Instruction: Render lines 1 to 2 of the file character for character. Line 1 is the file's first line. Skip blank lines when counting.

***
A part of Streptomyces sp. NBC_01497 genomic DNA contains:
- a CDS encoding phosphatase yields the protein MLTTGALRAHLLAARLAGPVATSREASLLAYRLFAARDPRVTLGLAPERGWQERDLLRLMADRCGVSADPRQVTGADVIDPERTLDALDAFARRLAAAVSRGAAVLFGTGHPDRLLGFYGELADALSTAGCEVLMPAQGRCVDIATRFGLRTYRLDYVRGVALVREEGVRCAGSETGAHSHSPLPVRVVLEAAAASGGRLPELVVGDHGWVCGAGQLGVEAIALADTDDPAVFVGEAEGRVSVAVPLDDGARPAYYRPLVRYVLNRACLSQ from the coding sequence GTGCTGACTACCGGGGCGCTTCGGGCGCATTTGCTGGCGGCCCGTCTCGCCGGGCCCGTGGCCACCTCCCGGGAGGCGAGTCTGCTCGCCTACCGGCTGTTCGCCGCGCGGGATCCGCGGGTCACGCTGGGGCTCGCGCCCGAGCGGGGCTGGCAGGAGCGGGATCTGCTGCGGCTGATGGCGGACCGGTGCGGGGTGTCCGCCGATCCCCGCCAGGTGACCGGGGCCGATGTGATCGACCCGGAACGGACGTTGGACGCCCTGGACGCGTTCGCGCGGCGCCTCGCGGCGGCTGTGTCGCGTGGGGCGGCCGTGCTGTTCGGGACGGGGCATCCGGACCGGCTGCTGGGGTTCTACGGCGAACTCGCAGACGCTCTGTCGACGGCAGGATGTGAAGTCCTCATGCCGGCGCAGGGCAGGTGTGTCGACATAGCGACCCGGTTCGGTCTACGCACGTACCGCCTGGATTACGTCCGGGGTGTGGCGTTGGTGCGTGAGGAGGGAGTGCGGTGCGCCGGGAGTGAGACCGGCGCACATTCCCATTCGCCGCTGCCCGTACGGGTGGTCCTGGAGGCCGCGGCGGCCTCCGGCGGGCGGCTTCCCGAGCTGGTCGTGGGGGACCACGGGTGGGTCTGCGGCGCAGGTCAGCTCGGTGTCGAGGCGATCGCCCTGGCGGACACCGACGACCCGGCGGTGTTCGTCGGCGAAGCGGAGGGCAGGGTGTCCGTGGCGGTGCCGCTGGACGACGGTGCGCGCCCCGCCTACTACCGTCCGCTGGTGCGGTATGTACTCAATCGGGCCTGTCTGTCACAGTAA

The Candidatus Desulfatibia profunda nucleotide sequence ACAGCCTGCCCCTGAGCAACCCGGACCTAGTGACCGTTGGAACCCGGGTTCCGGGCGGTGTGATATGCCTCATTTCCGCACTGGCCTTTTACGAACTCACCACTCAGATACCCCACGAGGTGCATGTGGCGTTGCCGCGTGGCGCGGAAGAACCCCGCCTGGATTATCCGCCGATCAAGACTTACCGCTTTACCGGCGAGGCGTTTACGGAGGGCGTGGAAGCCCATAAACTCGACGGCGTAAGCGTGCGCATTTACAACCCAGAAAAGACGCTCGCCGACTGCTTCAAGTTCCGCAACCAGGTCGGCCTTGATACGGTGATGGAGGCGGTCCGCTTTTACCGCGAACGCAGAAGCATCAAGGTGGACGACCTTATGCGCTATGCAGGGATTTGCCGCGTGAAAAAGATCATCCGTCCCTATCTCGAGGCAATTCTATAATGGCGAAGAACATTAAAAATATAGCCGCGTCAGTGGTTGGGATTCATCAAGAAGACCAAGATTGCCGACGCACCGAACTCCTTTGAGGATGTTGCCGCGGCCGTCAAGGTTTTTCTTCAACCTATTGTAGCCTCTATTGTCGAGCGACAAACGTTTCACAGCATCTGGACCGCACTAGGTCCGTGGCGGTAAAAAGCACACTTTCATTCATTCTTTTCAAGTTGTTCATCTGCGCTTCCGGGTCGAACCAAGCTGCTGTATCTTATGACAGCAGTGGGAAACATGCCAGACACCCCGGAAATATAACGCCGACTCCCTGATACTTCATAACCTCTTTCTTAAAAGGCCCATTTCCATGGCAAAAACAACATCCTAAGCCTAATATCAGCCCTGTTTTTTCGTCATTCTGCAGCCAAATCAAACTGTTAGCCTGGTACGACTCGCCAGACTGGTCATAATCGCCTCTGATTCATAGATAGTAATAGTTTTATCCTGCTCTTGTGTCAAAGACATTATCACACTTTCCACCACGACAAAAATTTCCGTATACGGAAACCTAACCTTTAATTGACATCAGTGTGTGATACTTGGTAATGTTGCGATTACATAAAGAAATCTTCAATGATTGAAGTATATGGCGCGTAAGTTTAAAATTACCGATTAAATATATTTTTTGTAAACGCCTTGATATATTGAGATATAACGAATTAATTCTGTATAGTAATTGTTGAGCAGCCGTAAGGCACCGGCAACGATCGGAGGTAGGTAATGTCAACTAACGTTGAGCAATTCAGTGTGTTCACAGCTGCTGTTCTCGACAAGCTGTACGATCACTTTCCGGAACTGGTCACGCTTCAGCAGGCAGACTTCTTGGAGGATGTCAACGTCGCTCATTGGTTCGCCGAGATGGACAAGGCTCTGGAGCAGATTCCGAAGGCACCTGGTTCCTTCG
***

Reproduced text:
A part of Streptomyces sp. NBC_01497 genomic DNA contains:
- a CDS encoding phosphatase yields the protein MLTTGALRAHLLAARLAGPVATSREASLLAYRLFAARDPRVTLGLAPERGWQERDLLRLMADRCGVSADPRQVTGADVIDPERTLDALDAFARRLAAAVSRGAAVLFGTGHPDRLLGFYGELADALSTAGCEVLMPAQGRCVDIATRFGLRTYRLDYVRGVALVREEGVRCAGSETGAHSHSPLPVRVVLEAAAASGGRLPELVVGDHGWVCGAGQLGVEAIALADTDDPAVFVGEAEGRVSVAVPLDDGARPAYYRPLVRYVLNRACLSQ from the coding sequence GTGCTGACTACCGGGGCGCTTCGGGCGCATTTGCTGGCGGCCCGTCTCGCCGGGCCCGTGGCCACCTCCCGGGAGGCGAGTCTGCTCGCCTACCGGCTGTTCGCCGCGCGGGATCCGCGGGTCACGCTGGGGCTCGCGCCCGAGCGGGGCTGGCAGGAGCGGGATCTGCTGCGGCTGATGGCGGACCGGTGCGGGGTGTCCGCCGATCCCCGCCAGGTGACCGGGGCCGATGTGATCGACCCGGAACGGACGTTGGACGCCCTGGACGCGTTCGCGCGGCGCCTCGCGGCGGCTGTGTCGCGTGGGGCGGCCGTGCTGTTCGGGACGGGGCATCCGGACCGGCTGCTGGGGTTCTACGGCGAACTCGCAGACGCTCTGTCGACGGCAGGATGTGAAGTCCTCATGCCGGCGCAGGGCAGGTGTGTCGACATAGCGACCCGGTTCGGTCTACGCACGTACCGCCTGGATTACGTCCGGGGTGTGGCGTTGGTGCGTGAGGAGGGAGTGCGGTGCGCCGGGAGTGAGACCGGCGCACATTCCCATTCGCCGCTGCCCGTACGGGTGGTCCTGGAGGCCGCGGCGGCCTCCGGCGGGCGGCTTCCCGAGCTGGTCGTGGGGGACCACGGGTGGGTCTGCGGCGCAGGTCAGCTCGGTGTCGAGGCGATCGCCCTGGCGGACACCGACGACCCGGCGGTGTTCGTCGGCGAAGCGGAGGGCAGGGTGTCCGTGGCGGTGCCGCTGGACGACGGTGCGCGCCCCGCCTACTACCGTCCGCTGGTGCGGTATGTACTCAATCGGGCCTGTCTGTCACAGTAA